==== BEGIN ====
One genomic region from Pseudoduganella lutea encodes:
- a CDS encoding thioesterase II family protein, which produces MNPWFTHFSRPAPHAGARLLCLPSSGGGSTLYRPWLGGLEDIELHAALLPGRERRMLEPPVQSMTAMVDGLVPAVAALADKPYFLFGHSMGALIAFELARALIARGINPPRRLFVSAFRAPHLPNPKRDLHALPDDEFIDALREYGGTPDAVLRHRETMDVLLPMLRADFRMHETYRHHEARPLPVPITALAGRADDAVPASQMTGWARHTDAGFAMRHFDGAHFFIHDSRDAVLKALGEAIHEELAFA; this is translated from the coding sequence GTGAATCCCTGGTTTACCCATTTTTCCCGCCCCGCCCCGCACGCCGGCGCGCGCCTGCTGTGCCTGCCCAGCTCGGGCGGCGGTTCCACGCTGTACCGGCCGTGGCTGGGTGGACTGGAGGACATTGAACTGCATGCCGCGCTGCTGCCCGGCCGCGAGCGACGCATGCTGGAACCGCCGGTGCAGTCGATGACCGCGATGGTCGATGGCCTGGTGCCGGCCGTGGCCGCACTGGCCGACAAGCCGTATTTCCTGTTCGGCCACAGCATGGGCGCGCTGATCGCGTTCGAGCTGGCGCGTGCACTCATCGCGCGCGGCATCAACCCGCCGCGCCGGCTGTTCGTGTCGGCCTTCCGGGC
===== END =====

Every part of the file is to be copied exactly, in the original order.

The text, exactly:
One genomic region from Pseudoduganella lutea encodes:
- a CDS encoding thioesterase II family protein, which produces MNPWFTHFSRPAPHAGARLLCLPSSGGGSTLYRPWLGGLEDIELHAALLPGRERRMLEPPVQSMTAMVDGLVPAVAALADKPYFLFGHSMGALIAFELARALIARGINPPRRLFVSAFRAPHLPNPKRDLHALPDDEFIDALREYGGTPDAVLRHRETMDVLLPMLRADFRMHETYRHHEARPLPVPITALAGRADDAVPASQMTGWARHTDAGFAMRHFDGAHFFIHDSRDAVLKALGEAIHEELAFA; this is translated from the coding sequence GTGAATCCCTGGTTTACCCATTTTTCCCGCCCCGCCCCGCACGCCGGCGCGCGCCTGCTGTGCCTGCCCAGCTCGGGCGGCGGTTCCACGCTGTACCGGCCGTGGCTGGGTGGACTGGAGGACATTGAACTGCATGCCGCGCTGCTGCCCGGCCGCGAGCGACGCATGCTGGAACCGCCGGTGCAGTCGATGACCGCGATGGTCGATGGCCTGGTGCCGGCCGTGGCCGCACTGGCCGACAAGCCGTATTTCCTGTTCGGCCACAGCATGGGCGCGCTGATCGCGTTCGAGCTGGCGCGTGCACTCATCGCGCGCGGCATCAACCCGCCGCGCCGGCTGTTCGTGTCGGCCTTCCGGGC